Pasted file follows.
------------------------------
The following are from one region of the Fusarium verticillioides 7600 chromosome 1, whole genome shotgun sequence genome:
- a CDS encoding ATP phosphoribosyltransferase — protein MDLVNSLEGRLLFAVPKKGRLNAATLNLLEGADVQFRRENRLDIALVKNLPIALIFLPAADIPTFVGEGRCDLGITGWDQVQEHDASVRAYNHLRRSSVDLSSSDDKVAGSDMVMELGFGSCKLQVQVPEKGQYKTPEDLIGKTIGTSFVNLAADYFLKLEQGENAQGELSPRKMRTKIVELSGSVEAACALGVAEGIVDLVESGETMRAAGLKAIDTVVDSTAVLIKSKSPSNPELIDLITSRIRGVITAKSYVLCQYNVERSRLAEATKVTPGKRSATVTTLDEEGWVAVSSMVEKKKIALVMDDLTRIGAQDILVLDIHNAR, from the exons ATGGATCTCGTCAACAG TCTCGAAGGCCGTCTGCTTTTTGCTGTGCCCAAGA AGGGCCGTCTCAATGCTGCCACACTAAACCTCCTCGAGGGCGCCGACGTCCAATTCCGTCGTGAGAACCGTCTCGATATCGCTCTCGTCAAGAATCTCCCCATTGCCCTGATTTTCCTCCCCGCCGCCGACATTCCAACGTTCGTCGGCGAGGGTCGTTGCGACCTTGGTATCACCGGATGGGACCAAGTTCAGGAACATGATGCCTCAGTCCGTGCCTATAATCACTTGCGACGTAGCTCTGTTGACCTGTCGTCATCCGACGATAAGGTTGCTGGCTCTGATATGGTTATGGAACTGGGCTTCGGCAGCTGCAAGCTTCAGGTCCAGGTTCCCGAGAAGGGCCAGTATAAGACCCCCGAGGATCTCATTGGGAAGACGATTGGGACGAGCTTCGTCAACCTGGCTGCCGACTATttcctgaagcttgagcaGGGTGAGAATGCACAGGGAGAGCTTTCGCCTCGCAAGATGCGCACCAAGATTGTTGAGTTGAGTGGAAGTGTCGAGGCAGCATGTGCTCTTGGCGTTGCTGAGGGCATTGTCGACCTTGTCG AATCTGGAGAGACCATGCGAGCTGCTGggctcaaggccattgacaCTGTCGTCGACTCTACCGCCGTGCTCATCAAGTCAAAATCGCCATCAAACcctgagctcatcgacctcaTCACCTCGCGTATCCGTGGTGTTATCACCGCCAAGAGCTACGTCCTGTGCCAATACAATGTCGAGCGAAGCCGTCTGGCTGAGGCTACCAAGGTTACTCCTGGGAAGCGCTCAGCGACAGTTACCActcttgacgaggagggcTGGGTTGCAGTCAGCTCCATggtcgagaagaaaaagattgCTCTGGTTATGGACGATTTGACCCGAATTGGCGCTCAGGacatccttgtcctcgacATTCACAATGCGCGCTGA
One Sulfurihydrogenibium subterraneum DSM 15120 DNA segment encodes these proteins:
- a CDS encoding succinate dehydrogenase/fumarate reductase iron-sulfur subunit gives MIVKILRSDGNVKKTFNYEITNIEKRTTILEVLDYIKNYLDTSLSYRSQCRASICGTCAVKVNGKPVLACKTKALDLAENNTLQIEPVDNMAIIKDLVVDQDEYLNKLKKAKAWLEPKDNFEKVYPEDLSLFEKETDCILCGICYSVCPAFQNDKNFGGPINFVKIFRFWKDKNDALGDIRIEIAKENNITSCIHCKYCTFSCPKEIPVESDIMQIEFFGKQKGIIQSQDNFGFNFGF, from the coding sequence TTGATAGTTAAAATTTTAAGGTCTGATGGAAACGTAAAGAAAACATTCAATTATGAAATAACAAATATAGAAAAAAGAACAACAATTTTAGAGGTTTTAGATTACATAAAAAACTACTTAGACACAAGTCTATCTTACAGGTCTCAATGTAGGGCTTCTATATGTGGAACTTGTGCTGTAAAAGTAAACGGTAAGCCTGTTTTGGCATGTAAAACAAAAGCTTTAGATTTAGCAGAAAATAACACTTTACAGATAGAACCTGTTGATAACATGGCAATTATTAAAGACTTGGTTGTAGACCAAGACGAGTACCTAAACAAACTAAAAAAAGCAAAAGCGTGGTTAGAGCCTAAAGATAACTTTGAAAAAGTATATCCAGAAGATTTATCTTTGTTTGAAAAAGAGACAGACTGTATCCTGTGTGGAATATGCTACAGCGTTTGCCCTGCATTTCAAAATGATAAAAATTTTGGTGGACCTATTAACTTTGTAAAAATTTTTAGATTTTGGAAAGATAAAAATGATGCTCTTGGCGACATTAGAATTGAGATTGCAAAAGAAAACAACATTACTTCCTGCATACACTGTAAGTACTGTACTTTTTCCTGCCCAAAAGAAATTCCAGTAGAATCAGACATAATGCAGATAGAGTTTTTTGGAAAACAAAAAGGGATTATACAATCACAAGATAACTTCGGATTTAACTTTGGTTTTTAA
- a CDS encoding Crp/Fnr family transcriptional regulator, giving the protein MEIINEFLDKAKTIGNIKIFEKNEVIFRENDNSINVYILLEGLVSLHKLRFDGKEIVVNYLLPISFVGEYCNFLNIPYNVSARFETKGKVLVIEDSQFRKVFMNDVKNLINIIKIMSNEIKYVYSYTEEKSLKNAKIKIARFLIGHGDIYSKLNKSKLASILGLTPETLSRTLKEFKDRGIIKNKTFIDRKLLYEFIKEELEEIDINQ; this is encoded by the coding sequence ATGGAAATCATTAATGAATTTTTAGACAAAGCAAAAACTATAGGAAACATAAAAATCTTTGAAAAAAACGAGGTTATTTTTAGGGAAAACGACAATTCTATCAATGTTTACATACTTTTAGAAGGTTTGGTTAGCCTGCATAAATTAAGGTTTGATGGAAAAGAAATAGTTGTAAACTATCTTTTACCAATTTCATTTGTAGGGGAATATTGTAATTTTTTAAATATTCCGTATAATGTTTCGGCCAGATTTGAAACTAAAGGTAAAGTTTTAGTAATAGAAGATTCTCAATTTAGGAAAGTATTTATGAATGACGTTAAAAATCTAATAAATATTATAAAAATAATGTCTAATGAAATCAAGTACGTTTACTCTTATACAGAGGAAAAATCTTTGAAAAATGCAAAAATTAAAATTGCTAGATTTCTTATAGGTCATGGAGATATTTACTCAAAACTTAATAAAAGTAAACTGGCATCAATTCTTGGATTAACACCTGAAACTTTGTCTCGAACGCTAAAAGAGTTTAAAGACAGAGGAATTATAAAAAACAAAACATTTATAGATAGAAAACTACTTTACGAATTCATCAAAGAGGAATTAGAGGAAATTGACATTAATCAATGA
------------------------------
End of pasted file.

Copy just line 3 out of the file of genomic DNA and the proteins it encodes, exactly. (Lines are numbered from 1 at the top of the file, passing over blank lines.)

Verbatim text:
One Sulfurihydrogenibium subterraneum DSM 15120 DNA segment encodes these proteins: